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My Blueberry Nights

By the director of "In The Mood For Love"

For his first English-language film, Hong Kong director Wong Kar Wai explores his favoured themes of love and loss in the traditional format of a road movie. Wrapped in an evocative Ry Cooder soundtrack that hits all the right notes and emotions, the film meanders from New York to Tennessee and Nevada. The America on view is visually stunning, with eye-watering landscapes, vistas, sunsets and sunrises. Albeit in a new setting, there are distinct echoes of Wong's earlier work, especially In The Mood For Love, in the way the auteur reflects on loneliness and romance and how, when it all goes wrong, life appears to come to a sudden and traumatic halt. The whole is suffused in a dreamlike atmosphere in which frequently it is difficult to tell whether it is day or night. Singer Norah Jones makes an impressive acting debut as Elizabeth. Still in the throes of recovering from a five-year relationship, she turns up in a diner run by an Englishman (Jude Law). There, he serves her the blueberry pie that always seems to be left over at the end of the evening. To try to sort out her life and her feelings, Elizabeth takes to the open road and ends up in Memphis, where her job as an itinerant waitress brings her into contact with an aging cop (David Strathairn) and his younger wife (Rachel Weisz), whose relationship also is in turmoil. Her next port of call is a Nevada casino, where she links up with Leslie (Natalie Portman), a feisty ill-fated gambler whose winning streak appears to have run out. The two of them take to the road together in a pairing that has distinct resonances of Thelma & Louise in the bonds of female friendship. The journey comes full circle with Elizabeth appearing back at the diner, possibly ready to pick up the threads of a romance with the Law character that Wong suggested were in the air at the beginning. With the clutch of strong performances, its stunning visual style and the accessibility of its English-language script, Wong should find a whole new set of admirers for his plaintive meditation – provided audiences still are in the mood for love. – Richard Mowe, Box Office Magazine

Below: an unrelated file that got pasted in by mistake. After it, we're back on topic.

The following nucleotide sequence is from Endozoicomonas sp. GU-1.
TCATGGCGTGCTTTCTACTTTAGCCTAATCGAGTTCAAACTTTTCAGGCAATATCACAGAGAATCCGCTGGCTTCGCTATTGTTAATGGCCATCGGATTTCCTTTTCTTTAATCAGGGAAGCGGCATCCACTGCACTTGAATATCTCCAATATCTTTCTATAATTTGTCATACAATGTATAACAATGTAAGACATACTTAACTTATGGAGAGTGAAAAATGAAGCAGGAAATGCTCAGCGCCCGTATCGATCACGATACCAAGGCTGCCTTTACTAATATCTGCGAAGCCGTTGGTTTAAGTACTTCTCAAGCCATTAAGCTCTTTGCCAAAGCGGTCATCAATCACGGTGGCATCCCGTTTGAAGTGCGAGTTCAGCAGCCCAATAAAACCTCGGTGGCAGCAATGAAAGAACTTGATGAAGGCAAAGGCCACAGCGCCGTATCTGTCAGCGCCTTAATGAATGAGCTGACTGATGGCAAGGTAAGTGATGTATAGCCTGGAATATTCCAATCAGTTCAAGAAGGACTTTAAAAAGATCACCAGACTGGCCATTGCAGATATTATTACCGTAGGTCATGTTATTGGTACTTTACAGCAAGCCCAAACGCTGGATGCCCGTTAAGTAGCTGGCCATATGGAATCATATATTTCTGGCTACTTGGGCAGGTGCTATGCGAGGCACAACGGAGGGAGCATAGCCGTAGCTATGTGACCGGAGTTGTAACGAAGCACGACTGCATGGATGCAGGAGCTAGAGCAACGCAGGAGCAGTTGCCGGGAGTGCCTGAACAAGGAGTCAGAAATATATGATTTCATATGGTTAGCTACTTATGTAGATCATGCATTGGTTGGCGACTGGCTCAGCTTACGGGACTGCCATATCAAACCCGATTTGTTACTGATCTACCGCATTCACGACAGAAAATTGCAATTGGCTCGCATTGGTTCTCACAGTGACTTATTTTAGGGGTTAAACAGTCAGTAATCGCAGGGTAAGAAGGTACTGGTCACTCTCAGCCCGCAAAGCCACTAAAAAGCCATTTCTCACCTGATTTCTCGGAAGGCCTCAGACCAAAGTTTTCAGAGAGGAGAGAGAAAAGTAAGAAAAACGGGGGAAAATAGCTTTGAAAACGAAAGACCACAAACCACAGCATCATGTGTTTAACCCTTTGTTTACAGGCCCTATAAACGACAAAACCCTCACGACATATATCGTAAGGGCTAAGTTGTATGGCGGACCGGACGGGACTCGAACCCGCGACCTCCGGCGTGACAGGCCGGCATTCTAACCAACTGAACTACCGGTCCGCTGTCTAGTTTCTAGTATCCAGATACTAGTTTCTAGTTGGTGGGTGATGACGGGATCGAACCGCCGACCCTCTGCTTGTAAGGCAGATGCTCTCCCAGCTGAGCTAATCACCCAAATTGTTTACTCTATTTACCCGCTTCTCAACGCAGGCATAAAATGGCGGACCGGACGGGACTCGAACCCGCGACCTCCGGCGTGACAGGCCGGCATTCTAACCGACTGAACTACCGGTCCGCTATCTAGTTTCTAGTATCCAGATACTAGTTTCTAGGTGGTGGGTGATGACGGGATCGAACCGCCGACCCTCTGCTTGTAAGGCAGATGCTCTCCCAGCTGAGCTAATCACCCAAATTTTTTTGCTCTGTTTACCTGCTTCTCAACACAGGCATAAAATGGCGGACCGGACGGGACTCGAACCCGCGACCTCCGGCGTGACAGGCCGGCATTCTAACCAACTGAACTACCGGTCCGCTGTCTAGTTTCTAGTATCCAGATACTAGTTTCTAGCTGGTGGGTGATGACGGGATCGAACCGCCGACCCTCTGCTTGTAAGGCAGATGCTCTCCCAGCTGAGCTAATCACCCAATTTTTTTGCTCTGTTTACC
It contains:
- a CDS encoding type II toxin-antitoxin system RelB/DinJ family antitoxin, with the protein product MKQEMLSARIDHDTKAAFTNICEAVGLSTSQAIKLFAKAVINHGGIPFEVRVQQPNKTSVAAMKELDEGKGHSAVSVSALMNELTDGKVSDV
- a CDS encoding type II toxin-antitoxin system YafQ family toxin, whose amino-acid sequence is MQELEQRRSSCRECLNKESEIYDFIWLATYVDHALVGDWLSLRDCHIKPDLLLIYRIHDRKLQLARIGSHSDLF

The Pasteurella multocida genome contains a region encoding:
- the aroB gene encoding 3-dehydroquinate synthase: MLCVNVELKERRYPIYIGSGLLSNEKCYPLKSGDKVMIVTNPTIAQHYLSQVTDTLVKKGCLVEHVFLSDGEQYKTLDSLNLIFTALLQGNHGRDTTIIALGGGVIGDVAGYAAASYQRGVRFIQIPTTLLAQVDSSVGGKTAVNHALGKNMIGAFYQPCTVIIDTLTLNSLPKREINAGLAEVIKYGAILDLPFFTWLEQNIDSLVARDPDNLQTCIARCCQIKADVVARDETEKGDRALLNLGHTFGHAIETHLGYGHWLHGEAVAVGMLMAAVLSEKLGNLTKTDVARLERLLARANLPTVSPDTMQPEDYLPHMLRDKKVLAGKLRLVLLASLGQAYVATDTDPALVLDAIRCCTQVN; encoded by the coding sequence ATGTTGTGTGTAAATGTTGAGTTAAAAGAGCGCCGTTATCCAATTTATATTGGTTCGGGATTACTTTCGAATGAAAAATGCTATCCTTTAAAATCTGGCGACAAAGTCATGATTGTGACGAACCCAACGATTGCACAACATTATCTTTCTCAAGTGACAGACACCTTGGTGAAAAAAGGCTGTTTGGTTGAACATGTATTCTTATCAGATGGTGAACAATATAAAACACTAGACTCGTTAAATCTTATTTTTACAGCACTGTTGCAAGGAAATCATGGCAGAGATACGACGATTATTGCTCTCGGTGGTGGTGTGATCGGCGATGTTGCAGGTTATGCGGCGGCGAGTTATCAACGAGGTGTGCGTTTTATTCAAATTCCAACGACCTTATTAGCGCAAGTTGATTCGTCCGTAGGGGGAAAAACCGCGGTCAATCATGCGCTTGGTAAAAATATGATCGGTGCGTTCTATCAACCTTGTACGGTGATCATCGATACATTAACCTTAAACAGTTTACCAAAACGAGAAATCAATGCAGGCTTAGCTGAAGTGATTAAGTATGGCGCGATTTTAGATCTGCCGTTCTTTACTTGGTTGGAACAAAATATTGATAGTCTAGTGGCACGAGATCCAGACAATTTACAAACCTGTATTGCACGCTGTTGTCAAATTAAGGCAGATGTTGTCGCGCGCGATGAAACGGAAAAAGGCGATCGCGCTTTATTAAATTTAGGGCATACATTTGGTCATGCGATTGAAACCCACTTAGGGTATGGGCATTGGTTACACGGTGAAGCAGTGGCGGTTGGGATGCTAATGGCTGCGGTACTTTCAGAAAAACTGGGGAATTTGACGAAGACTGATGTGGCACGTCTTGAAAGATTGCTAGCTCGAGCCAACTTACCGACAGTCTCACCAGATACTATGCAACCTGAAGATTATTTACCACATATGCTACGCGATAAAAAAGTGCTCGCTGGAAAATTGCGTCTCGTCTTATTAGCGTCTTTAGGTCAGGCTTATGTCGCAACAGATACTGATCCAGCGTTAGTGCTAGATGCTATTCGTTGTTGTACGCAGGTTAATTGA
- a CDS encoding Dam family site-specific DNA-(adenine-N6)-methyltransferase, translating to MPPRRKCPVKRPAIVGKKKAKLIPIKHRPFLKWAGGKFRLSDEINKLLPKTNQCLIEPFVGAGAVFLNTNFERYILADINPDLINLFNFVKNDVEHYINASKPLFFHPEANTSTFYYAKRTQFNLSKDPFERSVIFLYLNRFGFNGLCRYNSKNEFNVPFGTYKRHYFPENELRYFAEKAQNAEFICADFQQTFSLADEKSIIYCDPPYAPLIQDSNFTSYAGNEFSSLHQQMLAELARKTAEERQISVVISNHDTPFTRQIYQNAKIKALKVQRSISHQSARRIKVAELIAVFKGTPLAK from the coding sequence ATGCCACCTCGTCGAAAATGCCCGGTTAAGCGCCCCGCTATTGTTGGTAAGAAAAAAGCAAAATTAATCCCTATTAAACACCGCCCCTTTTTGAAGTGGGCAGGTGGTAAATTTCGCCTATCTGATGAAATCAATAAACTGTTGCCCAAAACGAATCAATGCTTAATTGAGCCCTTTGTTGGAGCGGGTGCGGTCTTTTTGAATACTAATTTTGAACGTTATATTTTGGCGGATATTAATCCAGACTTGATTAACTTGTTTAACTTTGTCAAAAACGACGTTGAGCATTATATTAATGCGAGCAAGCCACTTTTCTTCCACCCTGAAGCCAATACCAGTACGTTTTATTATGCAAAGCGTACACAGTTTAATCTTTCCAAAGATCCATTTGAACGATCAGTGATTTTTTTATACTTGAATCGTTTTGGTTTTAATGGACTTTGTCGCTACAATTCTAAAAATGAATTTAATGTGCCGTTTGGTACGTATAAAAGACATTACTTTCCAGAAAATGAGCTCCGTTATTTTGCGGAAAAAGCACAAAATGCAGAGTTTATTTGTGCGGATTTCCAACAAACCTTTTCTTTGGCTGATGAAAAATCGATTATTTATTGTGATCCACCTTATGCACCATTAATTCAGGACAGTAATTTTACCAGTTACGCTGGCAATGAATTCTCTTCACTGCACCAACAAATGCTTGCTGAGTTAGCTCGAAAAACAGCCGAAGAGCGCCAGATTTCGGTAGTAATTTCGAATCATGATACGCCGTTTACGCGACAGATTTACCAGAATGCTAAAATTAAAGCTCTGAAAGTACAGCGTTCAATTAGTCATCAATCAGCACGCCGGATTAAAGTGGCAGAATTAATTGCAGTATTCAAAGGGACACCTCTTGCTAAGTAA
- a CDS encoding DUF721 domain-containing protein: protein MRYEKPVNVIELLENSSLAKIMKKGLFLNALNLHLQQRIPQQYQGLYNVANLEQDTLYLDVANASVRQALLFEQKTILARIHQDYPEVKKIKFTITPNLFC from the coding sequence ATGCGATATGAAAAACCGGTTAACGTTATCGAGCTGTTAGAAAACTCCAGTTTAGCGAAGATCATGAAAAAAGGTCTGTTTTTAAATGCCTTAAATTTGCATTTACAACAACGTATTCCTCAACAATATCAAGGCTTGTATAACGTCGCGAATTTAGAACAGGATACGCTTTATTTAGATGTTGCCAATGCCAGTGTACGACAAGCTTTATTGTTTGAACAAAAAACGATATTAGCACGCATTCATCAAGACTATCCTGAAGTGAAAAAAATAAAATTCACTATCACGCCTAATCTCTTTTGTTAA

No screenings currently scheduled.

Directed by: 
Wong Kar Wai
Running Time: 
Jude Law, Norah Jones, David Strathairn, Rachel Weisz, Natalie Portman
Screenplay by: 
Lawrence Block, Wong Kar Wai

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